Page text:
Review: Blind descent : the quest to discover the deepest place on earth, by James M. Tabor


Rating: ★★★

Summary: Two teams on opposite sides of the world, one in Mexico led by American Bill Stone, and one in Abkhazia led by Ukrainian Alexander Klimchouk, both seek to discover the deepest cave on earth. The book is divided between the two stories but is weighted more heavily towards Stone’s expeditions. A fascinating look into the world of deep caving, providing a glimpse at a highly technical and dangerous activity while entertaining with a (mostly) gripping tale of adventurous exploration.

Thoughts: I loved caves as a kid, and I still do, but I’ve never been caving and this book definitely didn’t make me want to. It sounds uncomfortable and dangerous. Mostly uncomfortable. The book did make me want to learn more about “supercaves,” as the author calls them, and if you subscribe to National Geographic magazine you can read the articles on the subject mentioned in the book in their online archive.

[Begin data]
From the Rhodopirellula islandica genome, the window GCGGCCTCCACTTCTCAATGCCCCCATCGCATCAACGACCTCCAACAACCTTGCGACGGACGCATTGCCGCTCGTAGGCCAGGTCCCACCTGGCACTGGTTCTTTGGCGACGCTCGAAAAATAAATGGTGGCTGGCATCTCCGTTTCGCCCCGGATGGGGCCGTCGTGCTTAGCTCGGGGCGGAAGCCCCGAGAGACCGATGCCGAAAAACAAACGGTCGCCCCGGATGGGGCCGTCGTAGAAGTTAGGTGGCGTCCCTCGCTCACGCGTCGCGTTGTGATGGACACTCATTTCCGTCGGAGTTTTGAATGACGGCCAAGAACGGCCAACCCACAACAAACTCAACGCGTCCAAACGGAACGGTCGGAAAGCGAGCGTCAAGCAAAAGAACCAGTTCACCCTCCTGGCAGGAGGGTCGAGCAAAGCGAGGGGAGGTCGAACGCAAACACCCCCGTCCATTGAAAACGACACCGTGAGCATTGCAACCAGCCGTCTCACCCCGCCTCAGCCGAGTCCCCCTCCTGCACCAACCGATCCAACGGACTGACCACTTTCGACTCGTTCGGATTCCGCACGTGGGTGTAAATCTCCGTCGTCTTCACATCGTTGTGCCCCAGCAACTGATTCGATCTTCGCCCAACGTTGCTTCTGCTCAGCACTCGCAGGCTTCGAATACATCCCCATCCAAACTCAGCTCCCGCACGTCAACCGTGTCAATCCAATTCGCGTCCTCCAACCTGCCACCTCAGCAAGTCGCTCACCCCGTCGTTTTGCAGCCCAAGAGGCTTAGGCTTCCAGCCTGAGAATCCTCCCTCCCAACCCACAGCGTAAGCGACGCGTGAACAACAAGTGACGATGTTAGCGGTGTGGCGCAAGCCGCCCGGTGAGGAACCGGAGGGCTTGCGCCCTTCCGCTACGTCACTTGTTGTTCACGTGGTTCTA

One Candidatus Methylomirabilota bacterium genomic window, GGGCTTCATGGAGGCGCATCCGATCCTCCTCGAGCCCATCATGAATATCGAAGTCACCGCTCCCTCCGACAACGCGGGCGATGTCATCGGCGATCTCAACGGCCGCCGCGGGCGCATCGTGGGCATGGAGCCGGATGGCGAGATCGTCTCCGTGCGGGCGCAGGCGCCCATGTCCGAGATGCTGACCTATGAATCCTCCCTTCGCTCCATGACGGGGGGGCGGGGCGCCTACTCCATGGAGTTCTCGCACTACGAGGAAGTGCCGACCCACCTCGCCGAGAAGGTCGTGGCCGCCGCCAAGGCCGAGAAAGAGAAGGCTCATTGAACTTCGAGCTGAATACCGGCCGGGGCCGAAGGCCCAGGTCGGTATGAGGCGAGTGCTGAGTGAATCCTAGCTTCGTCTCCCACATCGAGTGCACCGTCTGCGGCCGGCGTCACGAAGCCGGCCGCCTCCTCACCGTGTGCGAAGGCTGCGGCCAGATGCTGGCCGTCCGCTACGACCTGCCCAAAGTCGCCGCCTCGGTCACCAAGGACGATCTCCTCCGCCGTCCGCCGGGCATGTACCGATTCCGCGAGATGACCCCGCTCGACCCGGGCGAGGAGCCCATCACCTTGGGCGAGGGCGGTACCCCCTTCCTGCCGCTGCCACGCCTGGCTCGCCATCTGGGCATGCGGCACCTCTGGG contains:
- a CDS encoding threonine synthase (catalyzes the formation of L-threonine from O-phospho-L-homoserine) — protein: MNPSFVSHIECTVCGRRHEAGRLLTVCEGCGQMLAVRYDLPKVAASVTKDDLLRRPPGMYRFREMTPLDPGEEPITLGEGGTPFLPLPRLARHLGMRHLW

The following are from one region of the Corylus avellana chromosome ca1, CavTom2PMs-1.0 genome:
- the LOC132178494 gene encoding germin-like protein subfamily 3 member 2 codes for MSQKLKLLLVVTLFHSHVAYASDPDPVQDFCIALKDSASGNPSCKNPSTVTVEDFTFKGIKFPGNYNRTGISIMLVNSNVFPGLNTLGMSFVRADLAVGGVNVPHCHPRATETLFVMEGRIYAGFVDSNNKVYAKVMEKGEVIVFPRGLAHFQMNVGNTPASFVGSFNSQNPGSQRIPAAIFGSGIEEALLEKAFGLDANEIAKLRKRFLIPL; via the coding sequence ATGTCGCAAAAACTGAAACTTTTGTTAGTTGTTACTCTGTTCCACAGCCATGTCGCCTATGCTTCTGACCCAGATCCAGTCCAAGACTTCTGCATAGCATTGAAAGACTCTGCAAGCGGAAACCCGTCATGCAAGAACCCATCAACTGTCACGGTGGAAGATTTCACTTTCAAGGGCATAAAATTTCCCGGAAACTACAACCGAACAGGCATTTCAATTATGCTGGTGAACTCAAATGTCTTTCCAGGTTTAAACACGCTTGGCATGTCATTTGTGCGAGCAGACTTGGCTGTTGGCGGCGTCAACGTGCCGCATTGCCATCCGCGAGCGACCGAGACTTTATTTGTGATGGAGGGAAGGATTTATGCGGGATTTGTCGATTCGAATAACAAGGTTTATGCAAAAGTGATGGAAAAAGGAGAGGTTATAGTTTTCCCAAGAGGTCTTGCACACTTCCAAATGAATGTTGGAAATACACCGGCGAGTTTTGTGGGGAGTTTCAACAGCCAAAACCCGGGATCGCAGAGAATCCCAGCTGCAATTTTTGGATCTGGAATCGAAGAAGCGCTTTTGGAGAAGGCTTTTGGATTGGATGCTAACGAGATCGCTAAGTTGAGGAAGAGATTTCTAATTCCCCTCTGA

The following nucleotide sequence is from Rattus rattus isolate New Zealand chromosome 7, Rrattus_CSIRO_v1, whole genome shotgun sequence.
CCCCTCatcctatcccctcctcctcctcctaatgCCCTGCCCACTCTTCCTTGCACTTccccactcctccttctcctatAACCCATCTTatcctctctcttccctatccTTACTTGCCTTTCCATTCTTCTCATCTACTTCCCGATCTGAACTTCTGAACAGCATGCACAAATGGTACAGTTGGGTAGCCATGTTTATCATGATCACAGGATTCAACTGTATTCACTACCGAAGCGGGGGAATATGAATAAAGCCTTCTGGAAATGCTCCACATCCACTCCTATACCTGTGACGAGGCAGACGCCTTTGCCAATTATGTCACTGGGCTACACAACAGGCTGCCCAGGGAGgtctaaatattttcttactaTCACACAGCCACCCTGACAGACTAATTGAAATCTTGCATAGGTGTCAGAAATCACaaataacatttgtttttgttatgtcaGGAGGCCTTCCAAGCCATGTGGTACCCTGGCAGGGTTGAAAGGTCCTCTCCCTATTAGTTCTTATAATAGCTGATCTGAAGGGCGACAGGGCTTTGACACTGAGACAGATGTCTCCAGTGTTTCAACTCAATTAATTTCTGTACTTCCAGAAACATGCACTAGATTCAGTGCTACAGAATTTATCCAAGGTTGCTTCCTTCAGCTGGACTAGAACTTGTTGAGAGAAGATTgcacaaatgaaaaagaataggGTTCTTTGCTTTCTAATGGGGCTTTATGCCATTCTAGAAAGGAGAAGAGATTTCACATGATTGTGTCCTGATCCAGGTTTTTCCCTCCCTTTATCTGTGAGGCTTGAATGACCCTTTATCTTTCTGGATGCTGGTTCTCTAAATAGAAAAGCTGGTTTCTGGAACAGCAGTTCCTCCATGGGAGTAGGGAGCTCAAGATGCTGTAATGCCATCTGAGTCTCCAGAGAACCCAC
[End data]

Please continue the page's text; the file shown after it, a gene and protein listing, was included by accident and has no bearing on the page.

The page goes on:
This book does what it is intended to do well: tell a story about caving to a general audience in a way that is exciting, interesting, and modestly educational. You won’t learn a great deal about either the scientific or technical aspects of caves or caving, but this book is a great place to start if the subject peaks your interest.

I do wish it had a few more supplementary materials with it. There are some pages of photos, but they are small and mostly of the team members rather than of the caves. Maps of the caves and some sort of graphic to demonstrate scale would have been very helpful.